How two trips to Houston helped Regis Prograis find his way back to New Orleans


NEW ORLEANS — Tuesday was a typical summer day in Regis Prograis’ hometown.

A bright, blue sky gave way to afternoon showers that drenched the New Orleans area, forcing Prograis and his team to head inside the empty Smoothie King Center early before beginning the open workout for the media as part of the promotion of his upcoming fight — a WBC junior welterweight title defense against Danielito Zorrilla.

The only thing that let anyone know a fight was coming was the Smoothie King Center’s giant video board hanging close to the floor. It was still inside the arena, with only the wind and rain crashing against the building filling the void.

There was no boxing ring. No seats on the floor. Nothing that resembled what lies ahead on Saturday night.

This was time for Prograis to reflect on his past.

The New Orleans native now fights out of Houston, moving there after Hurricane Katrina in 2005 flooded the city, forcing millions of people to flee.

At first, the then-16-year-old Prograis packed up with his family and traveled to Houston. Next, to Mississippi for three weeks. Then back to Louisiana, this time in Slidell, a 45-minute drive northeast of New Orleans. There, he stayed with grandparents and cousins for about three months. Finally, his mother — who resided in Atlanta temporarily — relocated to Houston, and Prograis followed suit.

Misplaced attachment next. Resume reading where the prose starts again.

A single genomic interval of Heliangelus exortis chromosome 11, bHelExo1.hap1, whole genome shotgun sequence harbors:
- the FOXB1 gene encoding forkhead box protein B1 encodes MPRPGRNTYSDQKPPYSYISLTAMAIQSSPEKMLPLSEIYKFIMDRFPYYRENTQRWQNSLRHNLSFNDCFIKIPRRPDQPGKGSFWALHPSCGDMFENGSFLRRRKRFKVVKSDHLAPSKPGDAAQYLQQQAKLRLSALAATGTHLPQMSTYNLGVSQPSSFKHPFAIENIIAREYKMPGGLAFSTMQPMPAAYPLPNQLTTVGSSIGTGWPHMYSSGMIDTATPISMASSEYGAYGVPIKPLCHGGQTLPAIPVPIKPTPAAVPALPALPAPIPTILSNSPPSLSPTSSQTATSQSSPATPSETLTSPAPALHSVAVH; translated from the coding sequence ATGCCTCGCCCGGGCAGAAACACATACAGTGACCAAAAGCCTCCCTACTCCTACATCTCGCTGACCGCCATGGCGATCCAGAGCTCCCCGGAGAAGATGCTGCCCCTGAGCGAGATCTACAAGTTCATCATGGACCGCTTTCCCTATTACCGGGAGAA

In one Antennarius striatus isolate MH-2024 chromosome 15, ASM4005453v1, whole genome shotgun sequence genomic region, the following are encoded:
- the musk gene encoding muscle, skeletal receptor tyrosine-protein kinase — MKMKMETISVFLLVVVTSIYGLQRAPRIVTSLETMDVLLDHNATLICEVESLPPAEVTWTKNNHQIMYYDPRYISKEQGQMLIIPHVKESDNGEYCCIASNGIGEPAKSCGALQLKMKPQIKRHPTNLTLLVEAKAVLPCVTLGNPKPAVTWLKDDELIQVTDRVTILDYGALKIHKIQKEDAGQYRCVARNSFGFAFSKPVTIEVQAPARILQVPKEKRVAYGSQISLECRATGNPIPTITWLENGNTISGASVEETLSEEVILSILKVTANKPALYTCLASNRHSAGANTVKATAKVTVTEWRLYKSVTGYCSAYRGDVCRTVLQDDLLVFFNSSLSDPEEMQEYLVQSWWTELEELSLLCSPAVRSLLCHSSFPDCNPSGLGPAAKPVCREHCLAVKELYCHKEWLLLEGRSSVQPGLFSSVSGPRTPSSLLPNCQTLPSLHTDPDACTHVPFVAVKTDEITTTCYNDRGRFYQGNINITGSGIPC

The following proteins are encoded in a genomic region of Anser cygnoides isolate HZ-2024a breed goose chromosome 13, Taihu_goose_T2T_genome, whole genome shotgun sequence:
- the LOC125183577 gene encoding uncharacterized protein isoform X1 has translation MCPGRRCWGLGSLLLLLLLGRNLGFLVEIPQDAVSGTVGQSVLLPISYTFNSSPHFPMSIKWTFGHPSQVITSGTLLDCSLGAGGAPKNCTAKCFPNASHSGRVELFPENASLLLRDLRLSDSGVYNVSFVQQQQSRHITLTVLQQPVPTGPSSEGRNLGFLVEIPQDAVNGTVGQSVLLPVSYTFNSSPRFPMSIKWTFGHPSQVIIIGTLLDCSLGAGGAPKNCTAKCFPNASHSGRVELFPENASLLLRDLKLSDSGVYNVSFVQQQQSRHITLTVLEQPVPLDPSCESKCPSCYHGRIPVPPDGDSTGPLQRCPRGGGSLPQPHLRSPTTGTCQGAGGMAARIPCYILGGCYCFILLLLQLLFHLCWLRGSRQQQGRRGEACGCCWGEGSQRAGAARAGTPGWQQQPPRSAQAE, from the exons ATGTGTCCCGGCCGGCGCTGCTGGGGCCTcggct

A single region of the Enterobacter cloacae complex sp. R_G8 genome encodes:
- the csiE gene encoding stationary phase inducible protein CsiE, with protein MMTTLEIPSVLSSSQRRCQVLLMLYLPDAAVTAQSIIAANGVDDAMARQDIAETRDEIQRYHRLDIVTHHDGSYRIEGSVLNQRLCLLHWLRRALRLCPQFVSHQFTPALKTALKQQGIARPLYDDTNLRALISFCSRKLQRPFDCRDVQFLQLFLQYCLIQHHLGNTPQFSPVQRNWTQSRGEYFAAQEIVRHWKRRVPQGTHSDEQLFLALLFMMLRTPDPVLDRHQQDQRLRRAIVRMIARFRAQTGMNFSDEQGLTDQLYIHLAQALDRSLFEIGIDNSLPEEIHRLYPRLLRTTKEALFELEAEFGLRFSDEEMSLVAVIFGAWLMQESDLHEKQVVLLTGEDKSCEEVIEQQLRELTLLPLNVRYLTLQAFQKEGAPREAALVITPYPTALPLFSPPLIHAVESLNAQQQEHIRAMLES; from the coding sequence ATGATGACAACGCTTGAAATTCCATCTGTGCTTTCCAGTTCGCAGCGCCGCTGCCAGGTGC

In his second spin in the city, however, he had a game plan, which included finding Savannah Boxing Club in southwest Houston.

Of that time, Prograis said, “I knew want I wanted,” and that he was, “Still bad in high school and I was focused on the wrong things, but more of my focus was on boxing.”

And that’s when his boxing career finally got underway.

Prograis would compete in 94 amateur fights until 2012, amassing an 87-7 amateur record, a No. 4 national ranking and a regional Golden Gloves championship. Prograis turned pro in 2012 after unsuccessfully attempting to make the U.S. Olympic boxing team.

Ten years later, Prograis defeated Jose Zepeda via an 11th-round knockout for the vacant WBC light welterweight championship.

For Prograis, he’ll always be grateful to Houston, for giving him and his family a chance to start over. But for “Rougarou,” New Orleans will always be home, and being around him in the Smoothie King Center provides a glimpse into his homecoming.

The 34-year-old Prograis walked in and pulled out his cellphone, capturing the moment so he could reflect on it later. He didn’t want to be overwhelmed by the moment, wanting to keep his focus on Zorrilla.

“This is a dream come true type of thing,” Prograis told ESPN. “This is just fire. Coming in and seeing this. It’s going to be pressure because it’s my hometown, but that’s how it is. But to see this just because of me, it’s crazy how I even got to this point.”

Saturday will be Prograis’ 30th professional fight and his fifth in New Orleans. He’s fought on smaller cards at the outset of his career in smaller venues, but this is the third time he’s had a chance to headline.

The first two times were in 2018 — victories over previously undefeated Juan Jose Velasco and former lightweight title holder Terry Flanagan. Those two fights were at the Lakefront Arena, a venue that seats just under 9,000 on the University of New Orleans campus.

This is the first time Prograis has had a chance to fight at the Smoothie King Center and the first boxing card of any kind at the venue since 2006. It will also mark the first time a major belt will be defended at the arena since then undisputed light heavyweight champion Roy Jones Jr. defeated Eric Harding in 2000 at what was then called New Orleans Arena (Derrick Gainer also defeated Freddie Norwood for the WBA featherweight title on the same card).